Empire Building

David Reiss Opening Little Fork in Hollywood, Seafood-Driven Abbot Kinney Project With New York’s Greg Daniels

Soon to be a seafood-driven concept
Soon to be a seafood-driven concept Photo: Tatiana Arbogast

Today, Eater breaks the news that David Reiss, owner of Sunny Spot, A-Frame, The Brig, and Alibi Room, is opening a new Hollywood restaurant called Little Fork in the former Shin BBQ space, with a design by Sean Knibb of A-Frame and cocktails by Brian Butler. Reiss’s cohort, restaurant consultant Paul Pruitt, confirms Little Fork is indeed due for Wilcox Avenue, with the intention to start serving before the holidays, “at the earliest by mid-December.”

The concept, he says, originally sprung from a desire to fill the West Coast void of solid Belgian and Scandinavian options, which eventually lead the team’s mind to Montreal and with the hiring of Travi, who was raised outside of Boston, to a restaurant inspired by Atlantic Northeast seafood as it’s served from New England to Montreal. Of the space, Pruitt forsees about 120 seats, with about 20-25 of those outside, and tells Grub Street, “We like that it’s right in the middle of all the madness, but on a fairly quiet corner.” And what of Reiss’s plans on Abbot Kinney?

As first reported here in May, Reiss took over the lease at Capri on Abbot-Kinney, where the pop-ups Wolf in Sheep’s Clothing and AK Supper Club, had their roots. Currently, a concept is taking shape for a Reiss restaurant that will also be seafood-driven, providing a style of cooking that is “surprisingly not that strongly represented in L.A., particularly on the Westside.”

To execute the evolving vision at this currently nameless Venice project, Reiss’ team tested eight or nine chefs, eventually landing on Greg Daniels, formerly the exec sous chef at New York’s Perry Street (not to be confused with Greg Daniels of Haven Gastropub). Daniels was due for a job at Jean Georges on Central Park West, instead leaning to the West Coast to join his girlfriend who accepted a job in L.A. “He’s young, hungry, super-talented, with just an incredible work ethic, just a solid guy with great food,” Pruitt says.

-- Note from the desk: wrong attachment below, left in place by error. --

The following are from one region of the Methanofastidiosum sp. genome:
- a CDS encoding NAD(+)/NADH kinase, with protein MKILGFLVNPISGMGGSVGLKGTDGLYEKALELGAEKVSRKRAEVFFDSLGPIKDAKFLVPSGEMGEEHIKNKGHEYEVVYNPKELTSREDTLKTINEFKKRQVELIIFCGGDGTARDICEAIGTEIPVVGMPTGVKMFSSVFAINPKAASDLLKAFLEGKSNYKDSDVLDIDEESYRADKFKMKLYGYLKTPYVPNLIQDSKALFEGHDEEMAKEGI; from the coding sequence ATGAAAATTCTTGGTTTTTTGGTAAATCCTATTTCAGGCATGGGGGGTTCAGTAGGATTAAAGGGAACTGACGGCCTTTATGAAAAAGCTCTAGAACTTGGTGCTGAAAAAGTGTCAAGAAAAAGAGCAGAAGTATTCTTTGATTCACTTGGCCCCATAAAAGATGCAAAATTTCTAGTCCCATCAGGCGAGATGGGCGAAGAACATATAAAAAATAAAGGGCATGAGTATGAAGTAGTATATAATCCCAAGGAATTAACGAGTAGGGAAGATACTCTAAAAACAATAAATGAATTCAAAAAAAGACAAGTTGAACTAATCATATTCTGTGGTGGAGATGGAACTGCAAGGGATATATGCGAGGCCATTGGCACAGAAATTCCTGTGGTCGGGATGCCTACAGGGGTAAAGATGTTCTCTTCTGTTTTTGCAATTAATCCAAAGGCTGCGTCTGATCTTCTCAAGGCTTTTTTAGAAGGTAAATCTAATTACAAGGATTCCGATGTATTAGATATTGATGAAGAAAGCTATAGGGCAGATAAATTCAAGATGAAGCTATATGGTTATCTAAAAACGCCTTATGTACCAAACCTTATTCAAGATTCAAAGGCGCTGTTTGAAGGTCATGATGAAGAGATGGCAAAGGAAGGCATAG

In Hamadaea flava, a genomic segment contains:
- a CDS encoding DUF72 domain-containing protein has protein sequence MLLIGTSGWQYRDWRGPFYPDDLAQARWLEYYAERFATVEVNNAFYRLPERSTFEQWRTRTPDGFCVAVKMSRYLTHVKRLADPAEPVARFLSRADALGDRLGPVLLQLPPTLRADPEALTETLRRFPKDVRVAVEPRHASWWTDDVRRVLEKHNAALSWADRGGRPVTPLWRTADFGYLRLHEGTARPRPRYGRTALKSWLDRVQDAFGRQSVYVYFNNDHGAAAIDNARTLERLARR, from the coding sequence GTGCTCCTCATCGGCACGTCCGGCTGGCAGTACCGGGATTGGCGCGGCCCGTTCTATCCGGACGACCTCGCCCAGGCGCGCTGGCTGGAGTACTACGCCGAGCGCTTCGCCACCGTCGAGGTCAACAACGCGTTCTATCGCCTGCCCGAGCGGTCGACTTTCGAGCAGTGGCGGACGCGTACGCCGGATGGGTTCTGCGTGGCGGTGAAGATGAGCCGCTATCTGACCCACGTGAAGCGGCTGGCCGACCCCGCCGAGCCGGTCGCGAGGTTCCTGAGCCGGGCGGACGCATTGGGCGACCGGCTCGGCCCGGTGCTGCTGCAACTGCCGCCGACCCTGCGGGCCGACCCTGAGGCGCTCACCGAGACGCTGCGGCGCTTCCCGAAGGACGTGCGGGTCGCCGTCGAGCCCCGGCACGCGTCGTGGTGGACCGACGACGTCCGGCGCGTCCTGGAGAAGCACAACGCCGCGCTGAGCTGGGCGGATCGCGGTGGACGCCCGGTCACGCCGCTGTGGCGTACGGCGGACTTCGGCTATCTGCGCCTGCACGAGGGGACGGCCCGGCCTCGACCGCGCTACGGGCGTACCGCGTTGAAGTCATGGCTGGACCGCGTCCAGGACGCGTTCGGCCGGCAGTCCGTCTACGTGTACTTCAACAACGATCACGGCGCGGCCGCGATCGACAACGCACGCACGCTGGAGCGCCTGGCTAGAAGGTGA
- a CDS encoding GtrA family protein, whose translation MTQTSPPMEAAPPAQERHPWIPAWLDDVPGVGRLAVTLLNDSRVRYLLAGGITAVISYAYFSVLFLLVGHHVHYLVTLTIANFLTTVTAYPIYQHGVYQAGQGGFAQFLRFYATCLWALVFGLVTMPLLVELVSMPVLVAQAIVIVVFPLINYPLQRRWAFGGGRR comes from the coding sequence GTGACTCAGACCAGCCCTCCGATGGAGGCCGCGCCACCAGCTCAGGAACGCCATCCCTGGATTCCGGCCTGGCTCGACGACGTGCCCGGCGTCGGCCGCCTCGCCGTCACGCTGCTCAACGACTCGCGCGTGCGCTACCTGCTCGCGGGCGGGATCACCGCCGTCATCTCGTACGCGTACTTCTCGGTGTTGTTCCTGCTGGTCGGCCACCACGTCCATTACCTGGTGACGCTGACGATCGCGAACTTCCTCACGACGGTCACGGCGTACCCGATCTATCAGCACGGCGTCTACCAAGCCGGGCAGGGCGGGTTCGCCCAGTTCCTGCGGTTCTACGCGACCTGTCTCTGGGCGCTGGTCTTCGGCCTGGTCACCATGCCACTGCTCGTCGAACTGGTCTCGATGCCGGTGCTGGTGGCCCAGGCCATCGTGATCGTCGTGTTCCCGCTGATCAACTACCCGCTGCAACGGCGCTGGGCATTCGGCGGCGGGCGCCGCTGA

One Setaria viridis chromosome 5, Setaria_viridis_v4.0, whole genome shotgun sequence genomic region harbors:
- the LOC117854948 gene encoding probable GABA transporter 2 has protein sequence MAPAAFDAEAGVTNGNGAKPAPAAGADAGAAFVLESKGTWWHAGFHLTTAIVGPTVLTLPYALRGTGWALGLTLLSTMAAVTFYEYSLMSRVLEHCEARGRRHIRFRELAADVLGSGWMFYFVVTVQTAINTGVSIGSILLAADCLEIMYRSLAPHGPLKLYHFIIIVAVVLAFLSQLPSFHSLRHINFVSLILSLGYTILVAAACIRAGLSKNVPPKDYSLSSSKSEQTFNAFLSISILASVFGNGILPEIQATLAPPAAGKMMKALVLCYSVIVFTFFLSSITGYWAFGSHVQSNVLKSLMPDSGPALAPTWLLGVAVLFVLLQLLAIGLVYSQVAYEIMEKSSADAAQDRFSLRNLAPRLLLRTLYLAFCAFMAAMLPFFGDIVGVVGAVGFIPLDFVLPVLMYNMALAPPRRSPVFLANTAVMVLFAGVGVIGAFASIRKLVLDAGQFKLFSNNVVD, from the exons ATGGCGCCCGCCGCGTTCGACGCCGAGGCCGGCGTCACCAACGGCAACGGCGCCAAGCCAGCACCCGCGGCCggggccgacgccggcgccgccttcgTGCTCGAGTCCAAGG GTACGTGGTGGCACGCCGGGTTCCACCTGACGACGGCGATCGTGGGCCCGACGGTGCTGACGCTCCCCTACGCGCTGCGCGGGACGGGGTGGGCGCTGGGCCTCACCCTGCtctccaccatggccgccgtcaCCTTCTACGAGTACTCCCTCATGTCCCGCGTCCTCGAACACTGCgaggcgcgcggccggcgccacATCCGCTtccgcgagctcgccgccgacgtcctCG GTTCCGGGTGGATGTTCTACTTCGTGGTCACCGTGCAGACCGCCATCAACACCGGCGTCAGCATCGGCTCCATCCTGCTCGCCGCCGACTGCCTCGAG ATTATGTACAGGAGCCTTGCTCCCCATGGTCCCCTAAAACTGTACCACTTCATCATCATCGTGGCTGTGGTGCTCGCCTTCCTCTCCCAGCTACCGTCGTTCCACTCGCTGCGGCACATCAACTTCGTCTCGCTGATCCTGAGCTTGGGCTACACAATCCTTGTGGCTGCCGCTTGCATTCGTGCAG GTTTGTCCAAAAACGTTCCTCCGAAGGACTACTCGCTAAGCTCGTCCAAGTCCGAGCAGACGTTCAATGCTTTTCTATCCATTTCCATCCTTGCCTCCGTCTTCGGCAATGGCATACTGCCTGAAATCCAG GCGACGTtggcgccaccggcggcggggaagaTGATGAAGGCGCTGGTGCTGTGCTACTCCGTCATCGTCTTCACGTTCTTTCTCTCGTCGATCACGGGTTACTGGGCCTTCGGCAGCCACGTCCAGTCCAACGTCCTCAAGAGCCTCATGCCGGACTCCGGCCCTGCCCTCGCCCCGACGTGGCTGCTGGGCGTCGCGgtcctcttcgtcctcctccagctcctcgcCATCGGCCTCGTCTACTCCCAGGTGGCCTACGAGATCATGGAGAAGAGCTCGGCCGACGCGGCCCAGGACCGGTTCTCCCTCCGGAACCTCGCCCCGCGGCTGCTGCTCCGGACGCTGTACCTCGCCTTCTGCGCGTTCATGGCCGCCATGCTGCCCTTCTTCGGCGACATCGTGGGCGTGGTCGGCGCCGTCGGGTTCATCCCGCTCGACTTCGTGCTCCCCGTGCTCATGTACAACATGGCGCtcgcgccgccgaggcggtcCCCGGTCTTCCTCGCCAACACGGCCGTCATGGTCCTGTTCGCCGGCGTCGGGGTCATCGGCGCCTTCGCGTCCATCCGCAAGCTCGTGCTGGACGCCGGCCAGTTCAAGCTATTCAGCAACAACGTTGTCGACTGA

When asked how Little Fork would differ from the AK seafood spot, Pruitt says, “The organs of our Abbot Kinney restaurant are seafood, whereas in Hollywood [seafood] is more like the veins and capillaries, not really the core of the menu but prevalent. It feels like it really speaks to that crowd in Venice. It can be lean and healthy and light, it can be fried and rich. It really pleases a lot of different palates.”

“It may not exactly be a ‘seafood restaurant’ per se, but it will undoubtedly have a very strong seafood core,” Pruitt continues. “Our approach might be more like at L&E; Oyster Bar. It will be smart. There are definitely going to be some crowd pleasers, hopefully done better, but you’re not going to have to pull out your food dictionary to figure it out. I always say ‘if safe is a ‘five,’ let’s go to seven.’”

Final tastings of the in-development menu are underway, with a vision of 60/40 small to large plates and a debut “maybe in mid-January.”

Little Fork, 1600 Wilcox Ave Hollywood.
To-Be-Named Abbot Kinney Project, 1616 Abbot Kinney Blvd. Venice.

David Reiss Opening Little Fork in Hollywood, Seafood-Driven Abbot Kinney